Continue Reading

Sergeant Ronald F. Anderson

Sgt. Ronald Anderson was born November 3, 1922 in Toronto, Ontario.  

Anderson enlisted in the military, signing his attestation papers on June 18, 1940. Anderson served with the 2nd Field Company, Royal Canadian Engineers from September 1940 to May 1941 and became a demolitions expert. He quickly went through the ranks until he was promoted to Sergeant. Anderson trained hundreds of troops in England prior to D-day.  Anderson was physically fit and eager to take on new challenges, so he requested a transfer to the 1st Canadian Parachute Battalion.

Continue Reading

Corporal Frederick (Fred) George Topham, V.C.

Cpl. Topham was born on August 10, 1917 in Toronto, Ontario. While growing up there, he attended several local schools such as King George Public School and Runnymede High School. When Topham first got into the workforce he tried several different types of employment such as hard-rock miner, rubber worker at Goodyear and as well as at a saw company. He was residing at 631 Beresford Avenue in Toronto when he first enlisted with the 48th Highlanders. His service with the 48th was very short lived, lasting only 30 days before he moved on to the Army Service Corps as a Medical Orderly. He was strong and athletic and it was recommended he join the 1st Canadian Parachute Battalion.

Continue Reading


Joseph Spisak Jr. was born in Hradiste, Czechoslovakia on October 13, 1920 to Julia and Joseph Sr. He was one of 5 children and left school after completing grade 9 in order to help support his family. Spisak was very athletic and participated in a variety of sports such as baseball, hockey and golf; he also enjoyed fishing. Spisak appeared to be a natural at everything he attempted and there seemed to be nothing he couldn’t do. He was also known to be a perfectionist and was very particular about details when it came to completing tasks. Prior to the war he had worked as a movie projectionist and had driven a milk truck. 

Continue Reading

Private Loyst Kelly

Kelly enlisted on May 11, 1943 in London, Ontario and taken on strength at 1 District Depot, transferring to #12 B.T.C Chatham, Ontario. Kelly donated blood before making another transfer to No. 10DD (AF) Winnipeg Manitoba. It wasn’t long before Kelly had his sights set on becoming a Paratrooper and requested a transfer. He transferred to Para wing from No. 12 Canadian Army Basic Training Centre (C.A.B.T.C.) Chatham, Ontario on August 6, 1943. On September 23, 1943, Kelly completed his parachute training to become a Paratrooper. This was a major accomplishment and very proud day for Kelly. He went on to complete his Driver’s Course on December 13, 1943. 

Continue Reading

Private Jan de Vries, C.M.

Jan de Vries was born in Leeuwarden, Friesland, in the Netherlands on January 24, 1924 to Romke and Rinske de Vries.  He immigrated to Canada with his mother and older brother Hendrik in May1930.  They joined his father in East York, who had immigrated four years earlier.  Jan was enrolled in Secord Public School that September.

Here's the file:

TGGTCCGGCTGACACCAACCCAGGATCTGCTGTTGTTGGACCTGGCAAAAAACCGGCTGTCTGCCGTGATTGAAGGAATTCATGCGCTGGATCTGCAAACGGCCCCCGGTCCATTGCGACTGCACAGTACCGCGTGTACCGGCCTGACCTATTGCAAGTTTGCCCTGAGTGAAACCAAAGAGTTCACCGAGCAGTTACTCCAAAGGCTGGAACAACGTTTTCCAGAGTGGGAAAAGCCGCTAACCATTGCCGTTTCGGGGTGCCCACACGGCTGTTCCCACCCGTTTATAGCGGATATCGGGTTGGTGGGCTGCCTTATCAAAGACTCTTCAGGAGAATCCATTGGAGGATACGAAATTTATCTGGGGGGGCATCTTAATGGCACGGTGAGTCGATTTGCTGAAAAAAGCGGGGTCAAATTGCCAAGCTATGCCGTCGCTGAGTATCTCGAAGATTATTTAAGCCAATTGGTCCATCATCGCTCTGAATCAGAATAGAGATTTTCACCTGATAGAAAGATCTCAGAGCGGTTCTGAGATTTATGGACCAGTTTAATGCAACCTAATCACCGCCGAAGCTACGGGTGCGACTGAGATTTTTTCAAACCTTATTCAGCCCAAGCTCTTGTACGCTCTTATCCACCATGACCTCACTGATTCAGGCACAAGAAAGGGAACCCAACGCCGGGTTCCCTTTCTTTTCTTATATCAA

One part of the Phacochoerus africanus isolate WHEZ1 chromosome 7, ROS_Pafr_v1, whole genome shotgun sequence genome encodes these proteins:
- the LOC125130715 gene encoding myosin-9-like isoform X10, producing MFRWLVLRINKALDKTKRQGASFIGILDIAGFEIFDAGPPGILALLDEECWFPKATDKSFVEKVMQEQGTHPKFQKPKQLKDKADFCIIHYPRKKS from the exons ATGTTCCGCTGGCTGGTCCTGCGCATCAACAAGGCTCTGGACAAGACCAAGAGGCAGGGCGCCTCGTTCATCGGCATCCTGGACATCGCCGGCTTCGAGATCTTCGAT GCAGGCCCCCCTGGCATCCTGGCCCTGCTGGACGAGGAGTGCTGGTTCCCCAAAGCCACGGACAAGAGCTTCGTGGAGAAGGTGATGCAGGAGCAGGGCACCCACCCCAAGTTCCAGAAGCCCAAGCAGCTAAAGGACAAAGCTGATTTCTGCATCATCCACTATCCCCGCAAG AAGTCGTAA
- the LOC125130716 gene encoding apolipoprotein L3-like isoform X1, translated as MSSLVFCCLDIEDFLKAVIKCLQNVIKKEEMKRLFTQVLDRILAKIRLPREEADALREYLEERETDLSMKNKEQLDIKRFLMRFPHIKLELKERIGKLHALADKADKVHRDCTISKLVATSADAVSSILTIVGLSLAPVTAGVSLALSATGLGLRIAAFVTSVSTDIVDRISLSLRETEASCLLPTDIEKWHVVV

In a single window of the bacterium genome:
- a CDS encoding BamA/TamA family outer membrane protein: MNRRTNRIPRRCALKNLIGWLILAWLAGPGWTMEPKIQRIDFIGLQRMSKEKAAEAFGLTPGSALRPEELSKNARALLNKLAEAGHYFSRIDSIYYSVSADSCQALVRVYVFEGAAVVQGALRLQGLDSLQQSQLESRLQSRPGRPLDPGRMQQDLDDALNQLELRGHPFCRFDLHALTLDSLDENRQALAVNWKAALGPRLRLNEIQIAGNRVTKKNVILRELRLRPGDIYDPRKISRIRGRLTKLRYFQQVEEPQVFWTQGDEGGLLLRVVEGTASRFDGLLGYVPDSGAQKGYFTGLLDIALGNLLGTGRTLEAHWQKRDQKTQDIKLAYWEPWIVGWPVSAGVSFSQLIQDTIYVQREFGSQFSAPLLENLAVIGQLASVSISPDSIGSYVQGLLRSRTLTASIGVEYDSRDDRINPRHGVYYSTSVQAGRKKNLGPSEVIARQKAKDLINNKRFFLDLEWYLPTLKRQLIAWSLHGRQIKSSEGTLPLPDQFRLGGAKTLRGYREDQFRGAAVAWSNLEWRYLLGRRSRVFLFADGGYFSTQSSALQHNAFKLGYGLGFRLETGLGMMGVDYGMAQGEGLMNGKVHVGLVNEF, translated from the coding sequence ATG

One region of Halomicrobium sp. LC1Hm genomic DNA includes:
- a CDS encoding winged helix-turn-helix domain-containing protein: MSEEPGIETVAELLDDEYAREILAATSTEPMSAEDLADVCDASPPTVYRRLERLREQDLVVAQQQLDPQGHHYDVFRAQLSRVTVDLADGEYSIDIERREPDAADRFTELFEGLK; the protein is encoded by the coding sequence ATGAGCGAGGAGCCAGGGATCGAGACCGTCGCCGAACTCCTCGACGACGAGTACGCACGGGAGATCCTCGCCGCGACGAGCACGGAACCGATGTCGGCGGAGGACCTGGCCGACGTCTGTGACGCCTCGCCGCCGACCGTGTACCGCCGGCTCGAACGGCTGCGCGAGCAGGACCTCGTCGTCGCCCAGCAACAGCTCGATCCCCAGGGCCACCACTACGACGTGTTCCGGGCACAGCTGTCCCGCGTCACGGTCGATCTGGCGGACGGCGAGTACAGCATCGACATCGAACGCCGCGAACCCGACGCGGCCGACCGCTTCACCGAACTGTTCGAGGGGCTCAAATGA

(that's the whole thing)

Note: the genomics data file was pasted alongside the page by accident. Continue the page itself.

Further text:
Continue Reading

Private James Moneypenny

Pte. James Moneypenny was the son of James Moneypenny and Annie Caldwell Moneypenny (nee Savage). He was born at Birkenhead, Cheshire, England on February 19, 1922.  At the time of his birth, his family moved to Ireland to Birkenhead just across the Mersey River from Liverpool where his father worked in the shipyards as an electrician.  On the 23 of January, 1923, James' father accompanied by his brothers John and William, they emigrated to the United States and settled in New York City arriving there on January 30.  They took up jobs in the Brooklyn Navy Yard. James, aged four and his mother Annie followed on June 23.  

Continue Reading

Private Esko Makela

Pte. Esko Makela was born on February 16, 1917 in Vaasa, Finland. He immigrated to Canada and found work as a tailor with a number of firms including the British Knit Co. and T. Eaton Co. He lived at 559 Norfolk Street in North Simcoe, Ontario and was a bandsman with the 25th (Norfolk) Field Brigade, Royal Canadian Artillery (Militia). Makela attempted to enlist in the Canadian Active Service Force in September of 1942 however he was not accepted due to his Finnish nationality. Determined to see combat, he persisted and was finally accepted into the Infantry on January 6, 1943. He was described as an aggressive, ambitious man, with high learning ability and keen to become a Paratrooper.

Continue Reading

Private Alan MacDonald Campbell

Pte. Alan Campbell was born in Ontario, Canada and was one of 5 children. Campbell was a Band Master for the Air Cadets and working as a musician, playing the trumpet in an orchestra before joining the military. He enlisted at No. 1 District Depot (Active Force) on March 9, 1944 in London, Ontario. The initial assessment described him as a tall 6’0” well-built young man with a pleasant personality. He was immediately sent to No. 12 Basic Training Centre in Chatham, Ontario and on March 31 he was officially assigned to the Canadian Infantry Corps.

Continue Reading

Private Edward Yakey